Proposals are solicited for panels that will address major topics of interest to IISWC attendees. An ideal panel will not be so broad as to be unfocused or too narrow as to be uninteresting to the majority of the attendees. It will engage a discussion among panelists and attendees with a strategy making focus that can illuminate challenges, new areas of research enquiry, and cross-disciplinary research endeavors for the broader community. Typically panelists will be leading experts in the panel topic or closely related discipline and will offer their opinions, share their insights and be willing to engage the other panelist and audience in debate and interaction.

A special session is devoted to either a traditional core IISWC topic, or a topic of future interest to the audience. An example topic could be workloads for deep learning/machine learning. The session typically consists of 3-4 speakers providing a coherent set of presentations with depth in a specific topic.

A complete submission should list at least three inspiring speakers who can address the various issues within the topic.

Special session proposals require an overall title, abstract for the special session plus a title, short abstract, and name of the speaker (with full contact information and short biography) for each of the proposed talks. Note that the organizer/submitter of the special session may also be a speaker for the session.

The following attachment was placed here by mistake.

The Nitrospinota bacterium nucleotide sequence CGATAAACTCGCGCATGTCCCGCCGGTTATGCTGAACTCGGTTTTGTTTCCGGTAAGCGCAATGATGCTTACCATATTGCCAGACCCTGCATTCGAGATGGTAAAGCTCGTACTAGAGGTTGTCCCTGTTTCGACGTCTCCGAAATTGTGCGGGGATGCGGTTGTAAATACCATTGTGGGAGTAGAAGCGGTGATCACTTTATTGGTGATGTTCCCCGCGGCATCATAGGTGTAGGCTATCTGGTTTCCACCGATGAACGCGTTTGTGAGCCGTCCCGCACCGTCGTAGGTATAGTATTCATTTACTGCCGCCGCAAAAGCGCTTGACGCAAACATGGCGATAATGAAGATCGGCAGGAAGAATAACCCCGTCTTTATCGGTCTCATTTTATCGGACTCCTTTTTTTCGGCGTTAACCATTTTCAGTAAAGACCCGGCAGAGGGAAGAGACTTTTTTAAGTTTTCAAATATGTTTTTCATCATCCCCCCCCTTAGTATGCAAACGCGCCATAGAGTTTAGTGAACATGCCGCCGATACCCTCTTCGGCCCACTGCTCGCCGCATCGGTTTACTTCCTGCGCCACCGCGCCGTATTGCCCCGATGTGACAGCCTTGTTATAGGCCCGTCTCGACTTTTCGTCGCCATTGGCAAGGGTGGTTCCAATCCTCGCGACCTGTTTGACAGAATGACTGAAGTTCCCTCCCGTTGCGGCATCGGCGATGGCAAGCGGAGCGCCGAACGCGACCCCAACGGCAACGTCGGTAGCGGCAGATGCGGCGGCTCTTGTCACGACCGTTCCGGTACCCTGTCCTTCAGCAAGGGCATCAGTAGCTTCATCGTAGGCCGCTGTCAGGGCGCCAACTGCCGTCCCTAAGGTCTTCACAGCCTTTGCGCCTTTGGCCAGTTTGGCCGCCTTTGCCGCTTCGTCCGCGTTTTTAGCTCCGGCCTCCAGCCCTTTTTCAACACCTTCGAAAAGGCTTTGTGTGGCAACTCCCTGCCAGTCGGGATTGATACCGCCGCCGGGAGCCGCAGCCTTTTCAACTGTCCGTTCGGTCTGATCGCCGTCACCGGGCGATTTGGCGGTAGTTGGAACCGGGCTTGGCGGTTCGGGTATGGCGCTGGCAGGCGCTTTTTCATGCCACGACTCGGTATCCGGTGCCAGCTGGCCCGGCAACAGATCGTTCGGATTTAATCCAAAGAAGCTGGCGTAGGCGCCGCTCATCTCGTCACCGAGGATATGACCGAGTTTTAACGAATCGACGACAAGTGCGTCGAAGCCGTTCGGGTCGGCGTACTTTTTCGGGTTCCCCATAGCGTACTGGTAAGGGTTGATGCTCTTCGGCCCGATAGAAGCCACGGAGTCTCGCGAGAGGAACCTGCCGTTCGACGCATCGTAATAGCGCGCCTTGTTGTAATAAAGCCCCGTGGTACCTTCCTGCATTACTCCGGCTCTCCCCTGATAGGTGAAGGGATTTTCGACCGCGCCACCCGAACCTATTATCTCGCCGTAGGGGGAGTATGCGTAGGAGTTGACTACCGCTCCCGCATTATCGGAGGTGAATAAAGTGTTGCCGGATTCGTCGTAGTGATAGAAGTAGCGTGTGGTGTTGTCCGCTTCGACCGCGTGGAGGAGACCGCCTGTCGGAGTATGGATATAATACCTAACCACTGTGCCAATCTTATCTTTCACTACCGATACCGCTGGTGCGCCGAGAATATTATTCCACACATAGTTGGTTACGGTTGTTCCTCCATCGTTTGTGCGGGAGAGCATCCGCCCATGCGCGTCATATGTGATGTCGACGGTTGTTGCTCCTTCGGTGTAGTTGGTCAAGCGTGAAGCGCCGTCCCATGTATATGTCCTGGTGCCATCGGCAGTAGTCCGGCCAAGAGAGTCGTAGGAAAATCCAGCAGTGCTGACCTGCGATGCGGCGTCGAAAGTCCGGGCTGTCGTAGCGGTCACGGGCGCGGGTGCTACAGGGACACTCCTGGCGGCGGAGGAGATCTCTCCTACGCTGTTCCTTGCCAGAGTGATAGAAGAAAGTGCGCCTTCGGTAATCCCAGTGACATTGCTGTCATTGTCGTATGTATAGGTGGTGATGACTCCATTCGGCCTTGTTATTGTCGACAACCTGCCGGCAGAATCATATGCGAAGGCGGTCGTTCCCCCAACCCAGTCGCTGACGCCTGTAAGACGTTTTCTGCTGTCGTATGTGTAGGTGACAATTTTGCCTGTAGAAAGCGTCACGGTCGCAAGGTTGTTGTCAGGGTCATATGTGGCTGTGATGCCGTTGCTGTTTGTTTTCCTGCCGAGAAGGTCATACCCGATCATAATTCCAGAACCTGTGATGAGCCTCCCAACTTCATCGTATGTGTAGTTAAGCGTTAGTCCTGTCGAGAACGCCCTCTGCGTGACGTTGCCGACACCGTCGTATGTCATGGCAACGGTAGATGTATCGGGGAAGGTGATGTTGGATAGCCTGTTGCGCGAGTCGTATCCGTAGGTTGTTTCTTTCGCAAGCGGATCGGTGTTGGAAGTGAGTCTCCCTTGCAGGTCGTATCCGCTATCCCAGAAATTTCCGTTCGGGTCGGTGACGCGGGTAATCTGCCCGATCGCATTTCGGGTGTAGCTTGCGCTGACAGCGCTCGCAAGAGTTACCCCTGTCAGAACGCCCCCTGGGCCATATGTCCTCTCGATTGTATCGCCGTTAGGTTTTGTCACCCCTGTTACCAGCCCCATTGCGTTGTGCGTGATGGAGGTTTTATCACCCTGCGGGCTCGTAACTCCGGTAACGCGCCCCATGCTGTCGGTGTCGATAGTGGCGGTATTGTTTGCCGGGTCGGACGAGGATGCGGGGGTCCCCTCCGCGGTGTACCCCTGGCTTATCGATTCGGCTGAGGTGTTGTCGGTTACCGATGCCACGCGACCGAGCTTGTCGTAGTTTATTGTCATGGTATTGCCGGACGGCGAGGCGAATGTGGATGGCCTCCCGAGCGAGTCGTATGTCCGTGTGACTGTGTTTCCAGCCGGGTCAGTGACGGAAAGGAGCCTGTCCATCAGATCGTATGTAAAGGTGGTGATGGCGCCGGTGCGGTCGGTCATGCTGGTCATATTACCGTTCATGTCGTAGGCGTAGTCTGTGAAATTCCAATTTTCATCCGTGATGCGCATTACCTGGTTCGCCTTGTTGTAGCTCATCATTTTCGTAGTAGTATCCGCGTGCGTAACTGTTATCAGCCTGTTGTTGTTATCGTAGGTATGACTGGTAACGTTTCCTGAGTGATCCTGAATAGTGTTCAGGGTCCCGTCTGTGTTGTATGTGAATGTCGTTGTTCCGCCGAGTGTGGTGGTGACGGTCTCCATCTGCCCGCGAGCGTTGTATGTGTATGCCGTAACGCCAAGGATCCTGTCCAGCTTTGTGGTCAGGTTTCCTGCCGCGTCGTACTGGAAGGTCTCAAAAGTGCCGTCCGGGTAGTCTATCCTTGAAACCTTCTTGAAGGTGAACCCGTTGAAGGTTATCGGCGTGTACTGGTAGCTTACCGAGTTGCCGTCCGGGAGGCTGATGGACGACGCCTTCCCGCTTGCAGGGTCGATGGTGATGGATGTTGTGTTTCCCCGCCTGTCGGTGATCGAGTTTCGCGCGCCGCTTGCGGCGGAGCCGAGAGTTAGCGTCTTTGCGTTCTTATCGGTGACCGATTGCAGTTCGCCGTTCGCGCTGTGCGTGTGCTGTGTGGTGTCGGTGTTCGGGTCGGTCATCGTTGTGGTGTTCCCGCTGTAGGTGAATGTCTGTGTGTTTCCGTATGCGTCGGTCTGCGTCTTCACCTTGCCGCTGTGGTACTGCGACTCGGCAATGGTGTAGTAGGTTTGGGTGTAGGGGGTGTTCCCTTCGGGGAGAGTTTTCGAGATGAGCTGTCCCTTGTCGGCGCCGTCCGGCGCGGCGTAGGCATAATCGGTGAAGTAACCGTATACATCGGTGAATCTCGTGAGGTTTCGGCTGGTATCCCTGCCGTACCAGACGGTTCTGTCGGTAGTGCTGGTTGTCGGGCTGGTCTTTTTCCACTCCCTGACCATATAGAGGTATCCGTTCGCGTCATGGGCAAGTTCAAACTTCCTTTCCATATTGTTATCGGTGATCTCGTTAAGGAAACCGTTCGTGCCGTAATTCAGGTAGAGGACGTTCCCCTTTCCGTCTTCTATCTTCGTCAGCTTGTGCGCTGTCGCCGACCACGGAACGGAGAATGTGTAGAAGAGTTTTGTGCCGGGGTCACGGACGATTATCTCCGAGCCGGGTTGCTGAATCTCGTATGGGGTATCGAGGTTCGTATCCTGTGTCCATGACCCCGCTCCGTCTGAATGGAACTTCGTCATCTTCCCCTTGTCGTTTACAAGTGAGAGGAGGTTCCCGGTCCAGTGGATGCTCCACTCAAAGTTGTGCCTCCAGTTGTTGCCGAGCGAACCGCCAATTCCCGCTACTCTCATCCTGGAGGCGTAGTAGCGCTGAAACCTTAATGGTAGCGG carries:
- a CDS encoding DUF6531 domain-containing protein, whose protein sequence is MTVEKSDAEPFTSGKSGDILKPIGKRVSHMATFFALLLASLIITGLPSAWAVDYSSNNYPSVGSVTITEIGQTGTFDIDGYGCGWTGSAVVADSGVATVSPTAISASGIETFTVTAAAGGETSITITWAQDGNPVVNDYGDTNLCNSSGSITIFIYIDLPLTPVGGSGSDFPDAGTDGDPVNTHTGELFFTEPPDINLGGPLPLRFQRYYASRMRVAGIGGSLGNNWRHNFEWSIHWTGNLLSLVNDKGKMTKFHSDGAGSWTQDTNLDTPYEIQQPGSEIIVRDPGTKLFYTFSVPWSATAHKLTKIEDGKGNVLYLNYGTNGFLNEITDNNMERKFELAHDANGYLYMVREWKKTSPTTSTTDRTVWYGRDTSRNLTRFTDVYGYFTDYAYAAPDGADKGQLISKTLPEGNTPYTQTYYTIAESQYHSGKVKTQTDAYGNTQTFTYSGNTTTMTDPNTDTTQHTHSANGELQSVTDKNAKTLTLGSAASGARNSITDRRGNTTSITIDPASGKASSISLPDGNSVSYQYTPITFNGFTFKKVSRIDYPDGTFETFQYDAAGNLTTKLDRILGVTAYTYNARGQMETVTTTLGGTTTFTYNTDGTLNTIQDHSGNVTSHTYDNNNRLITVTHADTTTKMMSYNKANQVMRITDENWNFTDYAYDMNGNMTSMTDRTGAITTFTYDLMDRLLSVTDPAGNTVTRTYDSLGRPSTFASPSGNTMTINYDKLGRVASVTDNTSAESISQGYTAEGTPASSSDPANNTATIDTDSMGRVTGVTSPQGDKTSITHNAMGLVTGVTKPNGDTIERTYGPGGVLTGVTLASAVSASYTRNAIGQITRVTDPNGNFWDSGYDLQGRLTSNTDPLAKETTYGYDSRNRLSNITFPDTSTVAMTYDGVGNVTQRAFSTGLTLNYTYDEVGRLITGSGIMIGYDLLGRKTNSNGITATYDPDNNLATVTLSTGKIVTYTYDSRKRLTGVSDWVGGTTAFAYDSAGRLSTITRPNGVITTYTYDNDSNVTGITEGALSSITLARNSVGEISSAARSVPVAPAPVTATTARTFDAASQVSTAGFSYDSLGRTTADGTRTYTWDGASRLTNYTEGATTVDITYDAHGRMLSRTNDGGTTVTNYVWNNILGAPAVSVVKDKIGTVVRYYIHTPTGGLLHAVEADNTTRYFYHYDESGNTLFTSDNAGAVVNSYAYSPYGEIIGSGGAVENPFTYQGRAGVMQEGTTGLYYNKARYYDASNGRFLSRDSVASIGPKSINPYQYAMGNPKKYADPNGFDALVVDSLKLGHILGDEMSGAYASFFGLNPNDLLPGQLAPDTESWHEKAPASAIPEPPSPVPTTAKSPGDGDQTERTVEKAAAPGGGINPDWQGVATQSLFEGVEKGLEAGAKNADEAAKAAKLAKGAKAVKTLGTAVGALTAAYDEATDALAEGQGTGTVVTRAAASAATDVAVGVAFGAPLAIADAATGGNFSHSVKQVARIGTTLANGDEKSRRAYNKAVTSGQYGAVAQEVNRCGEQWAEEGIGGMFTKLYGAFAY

Call for Papers: DATE 2019
Submitted by Frank Hannig

Design, Automation and Test in Europe (DATE)
Florence, Italy
Mar 25-29, 2019

Paper submission deadline: Sep 9, 2018

We would like to announce the conference DATE 2019, which will take place from 25 to 29 March 2019 at Firenze Fiera, Fortezza da Basso, in Florence, Italy, and will be chaired by Professor Jürgen Teich, Friedrich-Alexander-Universität Erlangen-Nürnberg, Germany.

Join us in celebrating another exciting edition of the DATE conference – the top scientific event in Design, Automation, and Test of microelectronics and embedded systems for the academic and industrial research communities worldwide!

The Organizing Committee will prepare an exciting and profound conference programme, focusing on areas that are bringing new challenges to the system design community. The DATE conference covers the design process, test, and automation tools for electronics, ranging from integrated circuits to distributed embedded systems. The conference scope includes both hardware and embedded software design issues. It also includes the elaboration of design requirements and new architectures for challenging application fields such as internet of things, multimedia, healthcare, smart energy, and automotive systems.

Topics are arranged according to four tracks:
D – Design Methods & Tools
A – Application Design
T – Test and Dependability
E – Embedded and Cyber-Physical Systems

Two Special Days in the programme will focus on two areas bringing new challenges to the system design community:
Embedded meets Hyperscale and HPC, and
Model-Based Design of Intelligent Systems